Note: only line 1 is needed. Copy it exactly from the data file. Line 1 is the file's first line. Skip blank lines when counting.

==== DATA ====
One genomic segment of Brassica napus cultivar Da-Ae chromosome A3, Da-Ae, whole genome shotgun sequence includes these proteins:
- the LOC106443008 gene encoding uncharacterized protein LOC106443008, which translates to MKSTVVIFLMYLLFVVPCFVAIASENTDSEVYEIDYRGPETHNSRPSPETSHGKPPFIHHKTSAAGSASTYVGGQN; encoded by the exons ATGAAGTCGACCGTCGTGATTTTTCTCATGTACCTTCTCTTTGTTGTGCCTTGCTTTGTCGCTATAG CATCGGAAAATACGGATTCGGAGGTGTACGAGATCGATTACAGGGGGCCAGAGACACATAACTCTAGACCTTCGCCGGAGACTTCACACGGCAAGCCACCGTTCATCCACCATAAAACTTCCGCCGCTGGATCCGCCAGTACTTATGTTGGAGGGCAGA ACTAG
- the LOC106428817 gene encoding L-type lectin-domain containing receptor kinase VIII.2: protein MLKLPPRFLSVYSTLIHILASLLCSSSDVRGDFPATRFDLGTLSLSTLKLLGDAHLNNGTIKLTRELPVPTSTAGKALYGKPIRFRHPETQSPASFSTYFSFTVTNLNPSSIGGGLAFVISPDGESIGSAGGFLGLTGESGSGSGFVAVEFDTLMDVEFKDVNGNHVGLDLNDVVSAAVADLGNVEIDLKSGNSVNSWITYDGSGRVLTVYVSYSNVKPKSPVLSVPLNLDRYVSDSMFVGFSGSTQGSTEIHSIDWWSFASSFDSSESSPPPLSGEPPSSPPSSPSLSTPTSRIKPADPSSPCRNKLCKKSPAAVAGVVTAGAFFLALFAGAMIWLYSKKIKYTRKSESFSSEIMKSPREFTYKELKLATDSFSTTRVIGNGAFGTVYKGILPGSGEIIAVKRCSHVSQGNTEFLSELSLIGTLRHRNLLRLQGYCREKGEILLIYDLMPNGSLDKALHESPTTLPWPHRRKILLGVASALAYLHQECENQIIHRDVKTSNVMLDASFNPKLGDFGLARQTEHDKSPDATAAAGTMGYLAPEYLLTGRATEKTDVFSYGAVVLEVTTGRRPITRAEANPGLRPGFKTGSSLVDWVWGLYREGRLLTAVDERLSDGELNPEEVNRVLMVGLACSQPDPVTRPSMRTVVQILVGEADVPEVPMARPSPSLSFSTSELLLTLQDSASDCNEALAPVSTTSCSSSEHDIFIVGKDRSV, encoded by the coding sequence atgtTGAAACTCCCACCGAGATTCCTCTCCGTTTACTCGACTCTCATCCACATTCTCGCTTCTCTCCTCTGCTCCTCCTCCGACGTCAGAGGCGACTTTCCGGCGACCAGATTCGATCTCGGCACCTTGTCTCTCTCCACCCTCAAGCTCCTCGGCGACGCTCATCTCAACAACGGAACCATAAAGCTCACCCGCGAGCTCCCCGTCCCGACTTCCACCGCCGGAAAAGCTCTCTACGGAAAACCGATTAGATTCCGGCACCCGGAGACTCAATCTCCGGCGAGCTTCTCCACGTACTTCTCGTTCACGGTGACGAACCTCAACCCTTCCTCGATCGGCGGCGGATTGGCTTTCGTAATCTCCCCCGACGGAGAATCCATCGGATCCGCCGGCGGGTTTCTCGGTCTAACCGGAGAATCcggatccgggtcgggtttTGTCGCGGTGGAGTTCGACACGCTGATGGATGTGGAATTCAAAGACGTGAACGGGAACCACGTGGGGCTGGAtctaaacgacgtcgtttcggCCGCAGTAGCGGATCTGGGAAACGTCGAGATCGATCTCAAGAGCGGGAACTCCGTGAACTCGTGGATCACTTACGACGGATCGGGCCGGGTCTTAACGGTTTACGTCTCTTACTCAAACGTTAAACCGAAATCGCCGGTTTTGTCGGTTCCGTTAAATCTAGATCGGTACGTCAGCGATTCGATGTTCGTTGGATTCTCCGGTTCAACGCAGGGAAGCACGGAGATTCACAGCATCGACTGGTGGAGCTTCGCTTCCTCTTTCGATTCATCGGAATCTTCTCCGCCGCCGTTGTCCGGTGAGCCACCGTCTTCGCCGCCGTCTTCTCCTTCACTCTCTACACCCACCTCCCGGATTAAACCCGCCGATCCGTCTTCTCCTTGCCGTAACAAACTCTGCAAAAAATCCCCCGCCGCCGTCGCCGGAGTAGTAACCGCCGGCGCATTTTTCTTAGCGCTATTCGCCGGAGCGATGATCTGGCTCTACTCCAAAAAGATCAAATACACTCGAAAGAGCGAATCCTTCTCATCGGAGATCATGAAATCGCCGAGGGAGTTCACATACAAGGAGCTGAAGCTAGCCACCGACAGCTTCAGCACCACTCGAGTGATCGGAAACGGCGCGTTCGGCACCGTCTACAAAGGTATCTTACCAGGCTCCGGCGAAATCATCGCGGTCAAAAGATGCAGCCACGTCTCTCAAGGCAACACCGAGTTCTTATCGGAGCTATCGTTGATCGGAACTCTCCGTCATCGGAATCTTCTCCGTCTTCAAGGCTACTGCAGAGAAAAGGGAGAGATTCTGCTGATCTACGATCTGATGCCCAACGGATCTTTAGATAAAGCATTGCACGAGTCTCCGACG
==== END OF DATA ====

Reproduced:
One genomic segment of Brassica napus cultivar Da-Ae chromosome A3, Da-Ae, whole genome shotgun sequence includes these proteins: